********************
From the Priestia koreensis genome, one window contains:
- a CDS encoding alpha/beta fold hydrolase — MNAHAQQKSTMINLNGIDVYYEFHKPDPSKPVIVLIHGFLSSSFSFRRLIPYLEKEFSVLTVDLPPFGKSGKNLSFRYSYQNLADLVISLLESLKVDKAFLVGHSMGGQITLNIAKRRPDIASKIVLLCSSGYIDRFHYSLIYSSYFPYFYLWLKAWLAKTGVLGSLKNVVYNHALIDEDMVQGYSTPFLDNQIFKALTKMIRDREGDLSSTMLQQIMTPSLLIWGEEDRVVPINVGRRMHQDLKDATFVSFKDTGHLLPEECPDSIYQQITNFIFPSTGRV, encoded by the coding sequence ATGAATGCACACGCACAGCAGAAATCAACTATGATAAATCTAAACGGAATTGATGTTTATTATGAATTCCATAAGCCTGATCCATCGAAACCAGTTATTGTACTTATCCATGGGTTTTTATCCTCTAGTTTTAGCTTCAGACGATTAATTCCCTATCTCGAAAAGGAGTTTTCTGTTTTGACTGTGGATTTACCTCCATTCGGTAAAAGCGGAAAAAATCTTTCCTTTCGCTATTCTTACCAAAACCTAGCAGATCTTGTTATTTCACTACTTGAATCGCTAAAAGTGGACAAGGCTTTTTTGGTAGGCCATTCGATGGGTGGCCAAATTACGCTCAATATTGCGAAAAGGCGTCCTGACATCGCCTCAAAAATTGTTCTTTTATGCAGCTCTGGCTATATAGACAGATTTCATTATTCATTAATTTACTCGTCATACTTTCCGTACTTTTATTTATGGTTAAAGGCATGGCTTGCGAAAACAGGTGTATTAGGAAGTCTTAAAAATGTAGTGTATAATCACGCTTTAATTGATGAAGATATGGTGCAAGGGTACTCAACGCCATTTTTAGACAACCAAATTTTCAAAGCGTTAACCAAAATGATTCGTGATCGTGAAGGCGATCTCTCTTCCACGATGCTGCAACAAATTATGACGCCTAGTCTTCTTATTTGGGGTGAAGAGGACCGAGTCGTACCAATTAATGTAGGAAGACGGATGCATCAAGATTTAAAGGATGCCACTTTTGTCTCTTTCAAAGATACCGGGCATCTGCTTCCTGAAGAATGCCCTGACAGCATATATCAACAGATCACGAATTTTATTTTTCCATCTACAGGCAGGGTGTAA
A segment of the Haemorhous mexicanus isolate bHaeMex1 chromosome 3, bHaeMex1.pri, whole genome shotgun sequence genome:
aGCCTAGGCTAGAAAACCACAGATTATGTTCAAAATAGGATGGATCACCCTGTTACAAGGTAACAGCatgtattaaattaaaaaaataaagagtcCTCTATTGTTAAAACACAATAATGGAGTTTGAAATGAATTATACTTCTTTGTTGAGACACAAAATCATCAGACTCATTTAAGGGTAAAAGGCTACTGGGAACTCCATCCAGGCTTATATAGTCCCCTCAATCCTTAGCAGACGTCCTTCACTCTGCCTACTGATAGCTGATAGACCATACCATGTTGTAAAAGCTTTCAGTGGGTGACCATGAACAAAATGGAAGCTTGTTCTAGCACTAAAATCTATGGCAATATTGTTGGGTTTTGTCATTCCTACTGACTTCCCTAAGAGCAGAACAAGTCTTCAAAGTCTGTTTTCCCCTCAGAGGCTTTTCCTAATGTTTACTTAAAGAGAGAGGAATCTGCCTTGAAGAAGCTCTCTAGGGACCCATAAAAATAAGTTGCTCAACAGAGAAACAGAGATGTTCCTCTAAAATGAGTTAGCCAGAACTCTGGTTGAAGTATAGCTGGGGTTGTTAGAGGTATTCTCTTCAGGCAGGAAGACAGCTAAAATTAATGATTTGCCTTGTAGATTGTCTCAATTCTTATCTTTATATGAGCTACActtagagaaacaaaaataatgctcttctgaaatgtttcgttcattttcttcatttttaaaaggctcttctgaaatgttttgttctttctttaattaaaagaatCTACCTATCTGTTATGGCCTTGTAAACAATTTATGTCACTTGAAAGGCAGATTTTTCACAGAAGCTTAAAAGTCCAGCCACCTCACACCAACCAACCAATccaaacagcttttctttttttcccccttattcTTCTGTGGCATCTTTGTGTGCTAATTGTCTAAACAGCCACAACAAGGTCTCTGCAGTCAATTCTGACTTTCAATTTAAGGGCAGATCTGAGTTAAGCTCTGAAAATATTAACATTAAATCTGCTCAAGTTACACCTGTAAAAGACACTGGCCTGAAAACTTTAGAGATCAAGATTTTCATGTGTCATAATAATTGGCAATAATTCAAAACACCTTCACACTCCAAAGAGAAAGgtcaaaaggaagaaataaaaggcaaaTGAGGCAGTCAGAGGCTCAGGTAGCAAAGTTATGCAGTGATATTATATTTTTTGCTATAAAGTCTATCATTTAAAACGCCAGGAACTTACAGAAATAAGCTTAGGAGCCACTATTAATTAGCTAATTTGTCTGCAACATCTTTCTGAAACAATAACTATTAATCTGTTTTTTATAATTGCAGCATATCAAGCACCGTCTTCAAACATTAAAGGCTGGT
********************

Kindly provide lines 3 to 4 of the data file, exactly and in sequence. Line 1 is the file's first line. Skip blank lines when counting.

A segment of the Haemorhous mexicanus isolate bHaeMex1 chromosome 3, bHaeMex1.pri, whole genome shotgun sequence genome:
aGCCTAGGCTAGAAAACCACAGATTATGTTCAAAATAGGATGGATCACCCTGTTACAAGGTAACAGCatgtattaaattaaaaaaataaagagtcCTCTATTGTTAAAACACAATAATGGAGTTTGAAATGAATTATACTTCTTTGTTGAGACACAAAATCATCAGACTCATTTAAGGGTAAAAGGCTACTGGGAACTCCATCCAGGCTTATATAGTCCCCTCAATCCTTAGCAGACGTCCTTCACTCTGCCTACTGATAGCTGATAGACCATACCATGTTGTAAAAGCTTTCAGTGGGTGACCATGAACAAAATGGAAGCTTGTTCTAGCACTAAAATCTATGGCAATATTGTTGGGTTTTGTCATTCCTACTGACTTCCCTAAGAGCAGAACAAGTCTTCAAAGTCTGTTTTCCCCTCAGAGGCTTTTCCTAATGTTTACTTAAAGAGAGAGGAATCTGCCTTGAAGAAGCTCTCTAGGGACCCATAAAAATAAGTTGCTCAACAGAGAAACAGAGATGTTCCTCTAAAATGAGTTAGCCAGAACTCTGGTTGAAGTATAGCTGGGGTTGTTAGAGGTATTCTCTTCAGGCAGGAAGACAGCTAAAATTAATGATTTGCCTTGTAGATTGTCTCAATTCTTATCTTTATATGAGCTACActtagagaaacaaaaataatgctcttctgaaatgtttcgttcattttcttcatttttaaaaggctcttctgaaatgttttgttctttctttaattaaaagaatCTACCTATCTGTTATGGCCTTGTAAACAATTTATGTCACTTGAAAGGCAGATTTTTCACAGAAGCTTAAAAGTCCAGCCACCTCACACCAACCAACCAATccaaacagcttttctttttttcccccttattcTTCTGTGGCATCTTTGTGTGCTAATTGTCTAAACAGCCACAACAAGGTCTCTGCAGTCAATTCTGACTTTCAATTTAAGGGCAGATCTGAGTTAAGCTCTGAAAATATTAACATTAAATCTGCTCAAGTTACACCTGTAAAAGACACTGGCCTGAAAACTTTAGAGATCAAGATTTTCATGTGTCATAATAATTGGCAATAATTCAAAACACCTTCACACTCCAAAGAGAAAGgtcaaaaggaagaaataaaaggcaaaTGAGGCAGTCAGAGGCTCAGGTAGCAAAGTTATGCAGTGATATTATATTTTTTGCTATAAAGTCTATCATTTAAAACGCCAGGAACTTACAGAAATAAGCTTAGGAGCCACTATTAATTAGCTAATTTGTCTGCAACATCTTTCTGAAACAATAACTATTAATCTGTTTTTTATAATTGCAGCATATCAAGCACCGTCTTCAAACATTAAAGGCTGGT